Thaumatin is a protein that tastes intensely sweet only to Old World monkeys and to higher primates, including man. Here we used pre‐embedding ultrastructural methods to study the distribution of thaumatin in apical regions of Rhesus monkey foliate papillae, using thaumatin conjugated to 5 nm gold particles. With freeze‐substitution we saw that gold‐labeled thaumatin bound to an electron‐opaque, sponge‐like secretory substance inside the taste bud pores. Labeled thaumatin was found at the surface of the secretory substance even deep inside the pore, where other, unlabeled cellular structures surrounded the substance. With freeze‐fracture deep‐etching the secretory substance that bound the thaumatin‐gold particles appeared coarsely granular. There was no labeling of any other taste bud pore structure, including microvilli and small membranelined vesicles. Pre‐incubation with an excess of unlabeled thaumatin inhibited binding with goldlabeled thaumatin. The results suggest that the secretory substance had the greatest affinity of all taste pore structures to the sweet‐tasting compound under our experimental conditions. Therefore, gustatory reception probably involves various taste compound binding structures, microvilli, and also secretory substances like the one described here which bound thaumatin. We speculate that the secretory substance may bind taste stimuli and serve as an intermediate between stimuli and receptors. It could be involved in stimulus removal or delivery or both. © 1993 Wiley‐Liss, Inc.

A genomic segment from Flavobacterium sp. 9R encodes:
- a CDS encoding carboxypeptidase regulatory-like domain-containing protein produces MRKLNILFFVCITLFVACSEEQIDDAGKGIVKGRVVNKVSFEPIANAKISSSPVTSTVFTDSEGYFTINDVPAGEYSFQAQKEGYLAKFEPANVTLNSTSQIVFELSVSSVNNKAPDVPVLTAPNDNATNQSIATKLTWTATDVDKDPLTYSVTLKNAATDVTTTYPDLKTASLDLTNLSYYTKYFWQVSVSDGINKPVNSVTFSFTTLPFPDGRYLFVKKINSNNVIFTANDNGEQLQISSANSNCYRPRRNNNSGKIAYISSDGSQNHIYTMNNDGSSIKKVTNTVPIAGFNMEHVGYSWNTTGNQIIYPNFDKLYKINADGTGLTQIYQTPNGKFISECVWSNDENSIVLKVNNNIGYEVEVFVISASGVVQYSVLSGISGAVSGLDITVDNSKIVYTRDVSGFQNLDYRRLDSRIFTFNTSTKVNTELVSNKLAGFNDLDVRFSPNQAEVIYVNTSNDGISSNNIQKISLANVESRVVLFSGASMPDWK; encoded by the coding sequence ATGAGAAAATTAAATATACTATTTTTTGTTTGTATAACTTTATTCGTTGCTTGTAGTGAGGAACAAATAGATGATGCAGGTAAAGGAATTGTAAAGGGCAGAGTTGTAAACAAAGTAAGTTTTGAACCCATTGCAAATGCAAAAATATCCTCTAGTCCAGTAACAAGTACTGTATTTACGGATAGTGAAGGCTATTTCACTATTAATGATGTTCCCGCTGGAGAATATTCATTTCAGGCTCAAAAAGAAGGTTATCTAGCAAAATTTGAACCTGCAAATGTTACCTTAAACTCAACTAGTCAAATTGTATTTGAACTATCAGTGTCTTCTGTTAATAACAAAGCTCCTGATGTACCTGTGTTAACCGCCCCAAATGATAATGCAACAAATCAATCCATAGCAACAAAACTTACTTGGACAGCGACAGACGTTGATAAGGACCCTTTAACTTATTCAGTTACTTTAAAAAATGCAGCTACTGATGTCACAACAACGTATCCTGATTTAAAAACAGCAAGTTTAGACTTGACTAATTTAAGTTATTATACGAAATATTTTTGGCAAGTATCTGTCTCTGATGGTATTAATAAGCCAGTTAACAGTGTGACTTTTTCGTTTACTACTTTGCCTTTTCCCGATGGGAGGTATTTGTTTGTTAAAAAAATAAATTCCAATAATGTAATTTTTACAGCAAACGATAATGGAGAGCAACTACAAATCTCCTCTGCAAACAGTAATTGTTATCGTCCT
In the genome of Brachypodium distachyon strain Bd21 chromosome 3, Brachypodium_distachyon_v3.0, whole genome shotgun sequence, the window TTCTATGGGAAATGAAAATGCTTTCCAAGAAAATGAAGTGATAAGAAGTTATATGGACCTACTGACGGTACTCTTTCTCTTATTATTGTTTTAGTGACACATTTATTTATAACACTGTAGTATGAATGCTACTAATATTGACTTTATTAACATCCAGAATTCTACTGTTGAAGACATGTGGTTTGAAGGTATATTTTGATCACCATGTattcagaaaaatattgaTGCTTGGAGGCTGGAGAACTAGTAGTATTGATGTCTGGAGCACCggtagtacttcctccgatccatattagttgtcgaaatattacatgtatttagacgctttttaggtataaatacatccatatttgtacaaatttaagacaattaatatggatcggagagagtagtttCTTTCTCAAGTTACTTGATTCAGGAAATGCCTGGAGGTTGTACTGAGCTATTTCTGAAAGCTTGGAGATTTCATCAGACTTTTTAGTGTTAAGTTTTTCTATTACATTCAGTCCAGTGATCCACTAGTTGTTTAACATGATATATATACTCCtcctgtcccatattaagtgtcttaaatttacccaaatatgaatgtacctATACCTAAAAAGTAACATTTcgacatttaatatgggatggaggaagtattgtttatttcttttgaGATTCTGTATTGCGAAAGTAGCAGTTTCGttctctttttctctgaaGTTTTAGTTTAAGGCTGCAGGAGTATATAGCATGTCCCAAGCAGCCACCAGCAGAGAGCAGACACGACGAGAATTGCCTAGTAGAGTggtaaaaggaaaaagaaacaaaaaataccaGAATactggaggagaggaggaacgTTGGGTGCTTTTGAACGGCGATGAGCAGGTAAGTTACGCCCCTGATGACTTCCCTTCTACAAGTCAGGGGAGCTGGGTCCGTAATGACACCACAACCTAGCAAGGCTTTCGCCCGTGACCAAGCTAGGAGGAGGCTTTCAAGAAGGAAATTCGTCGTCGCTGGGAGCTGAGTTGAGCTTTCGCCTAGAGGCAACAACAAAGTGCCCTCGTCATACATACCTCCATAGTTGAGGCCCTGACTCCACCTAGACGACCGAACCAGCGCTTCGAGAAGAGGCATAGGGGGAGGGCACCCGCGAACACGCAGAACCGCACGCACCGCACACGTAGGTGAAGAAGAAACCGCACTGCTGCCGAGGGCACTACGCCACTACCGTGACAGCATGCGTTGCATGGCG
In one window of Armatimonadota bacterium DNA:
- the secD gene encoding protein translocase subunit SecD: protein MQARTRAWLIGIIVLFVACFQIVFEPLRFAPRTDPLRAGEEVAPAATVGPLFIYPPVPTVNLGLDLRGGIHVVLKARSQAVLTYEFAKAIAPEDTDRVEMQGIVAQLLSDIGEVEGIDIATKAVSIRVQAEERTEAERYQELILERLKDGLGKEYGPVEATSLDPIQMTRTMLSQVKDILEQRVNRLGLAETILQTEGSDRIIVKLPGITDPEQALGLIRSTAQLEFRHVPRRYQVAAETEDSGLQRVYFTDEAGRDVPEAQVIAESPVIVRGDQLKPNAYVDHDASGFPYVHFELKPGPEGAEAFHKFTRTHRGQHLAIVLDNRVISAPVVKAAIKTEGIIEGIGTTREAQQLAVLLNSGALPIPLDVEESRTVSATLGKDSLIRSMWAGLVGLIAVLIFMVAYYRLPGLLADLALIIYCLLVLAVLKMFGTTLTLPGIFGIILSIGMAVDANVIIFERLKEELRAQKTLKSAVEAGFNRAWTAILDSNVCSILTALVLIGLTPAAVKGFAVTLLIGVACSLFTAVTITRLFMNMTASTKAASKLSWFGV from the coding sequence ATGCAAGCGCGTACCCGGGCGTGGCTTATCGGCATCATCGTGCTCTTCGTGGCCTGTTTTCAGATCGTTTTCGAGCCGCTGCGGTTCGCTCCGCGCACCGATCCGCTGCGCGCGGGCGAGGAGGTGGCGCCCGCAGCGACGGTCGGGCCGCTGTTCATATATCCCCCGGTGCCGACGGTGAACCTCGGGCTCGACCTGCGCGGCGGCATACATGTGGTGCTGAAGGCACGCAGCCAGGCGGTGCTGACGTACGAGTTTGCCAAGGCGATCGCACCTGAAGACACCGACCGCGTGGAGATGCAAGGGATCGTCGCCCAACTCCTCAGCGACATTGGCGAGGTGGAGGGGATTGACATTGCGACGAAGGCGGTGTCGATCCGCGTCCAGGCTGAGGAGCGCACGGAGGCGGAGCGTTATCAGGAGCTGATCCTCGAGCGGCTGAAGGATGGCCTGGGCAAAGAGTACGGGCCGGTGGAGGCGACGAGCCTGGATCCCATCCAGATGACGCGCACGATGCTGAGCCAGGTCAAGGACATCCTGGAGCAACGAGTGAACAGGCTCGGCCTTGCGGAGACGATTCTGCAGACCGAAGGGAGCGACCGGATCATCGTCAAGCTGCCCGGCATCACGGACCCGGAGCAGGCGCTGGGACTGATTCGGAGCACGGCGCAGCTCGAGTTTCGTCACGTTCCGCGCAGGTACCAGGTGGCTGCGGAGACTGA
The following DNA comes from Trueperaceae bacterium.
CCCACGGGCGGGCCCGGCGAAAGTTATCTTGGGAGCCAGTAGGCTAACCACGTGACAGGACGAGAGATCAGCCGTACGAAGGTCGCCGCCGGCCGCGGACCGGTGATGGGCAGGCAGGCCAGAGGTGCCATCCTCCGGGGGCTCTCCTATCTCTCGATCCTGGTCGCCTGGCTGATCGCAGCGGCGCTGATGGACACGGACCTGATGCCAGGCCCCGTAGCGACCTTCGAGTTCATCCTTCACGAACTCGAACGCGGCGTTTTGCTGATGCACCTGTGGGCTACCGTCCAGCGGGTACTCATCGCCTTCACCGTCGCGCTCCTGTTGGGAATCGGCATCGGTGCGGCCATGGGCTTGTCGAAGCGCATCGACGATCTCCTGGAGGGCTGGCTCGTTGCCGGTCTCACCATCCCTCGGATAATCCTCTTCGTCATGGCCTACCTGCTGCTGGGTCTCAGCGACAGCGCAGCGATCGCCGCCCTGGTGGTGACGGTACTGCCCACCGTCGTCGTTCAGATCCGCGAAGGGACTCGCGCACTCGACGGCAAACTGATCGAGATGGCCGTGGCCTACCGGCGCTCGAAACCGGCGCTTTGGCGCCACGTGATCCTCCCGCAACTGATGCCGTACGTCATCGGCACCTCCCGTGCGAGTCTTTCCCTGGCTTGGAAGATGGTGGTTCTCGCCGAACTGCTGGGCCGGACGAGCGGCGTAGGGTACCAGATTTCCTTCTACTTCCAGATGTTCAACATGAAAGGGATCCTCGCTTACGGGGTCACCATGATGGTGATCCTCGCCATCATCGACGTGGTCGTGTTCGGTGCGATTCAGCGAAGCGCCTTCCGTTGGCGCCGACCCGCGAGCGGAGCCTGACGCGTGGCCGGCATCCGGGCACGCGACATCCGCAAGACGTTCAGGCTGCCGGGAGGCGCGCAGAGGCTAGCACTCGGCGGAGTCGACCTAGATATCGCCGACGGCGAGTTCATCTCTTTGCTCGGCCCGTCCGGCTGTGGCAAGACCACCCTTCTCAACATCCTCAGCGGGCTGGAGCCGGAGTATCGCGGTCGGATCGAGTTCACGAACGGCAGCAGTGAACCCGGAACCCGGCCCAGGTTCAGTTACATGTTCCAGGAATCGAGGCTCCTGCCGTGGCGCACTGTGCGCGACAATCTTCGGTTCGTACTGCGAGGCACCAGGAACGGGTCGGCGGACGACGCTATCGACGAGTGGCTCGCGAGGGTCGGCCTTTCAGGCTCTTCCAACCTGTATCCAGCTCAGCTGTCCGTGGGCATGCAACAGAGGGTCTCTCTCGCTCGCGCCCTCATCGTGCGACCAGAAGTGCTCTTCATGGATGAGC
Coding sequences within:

- Colloidal gold
- Electron microscopic cytochemistry
- Freeze‐fracture deep‐etching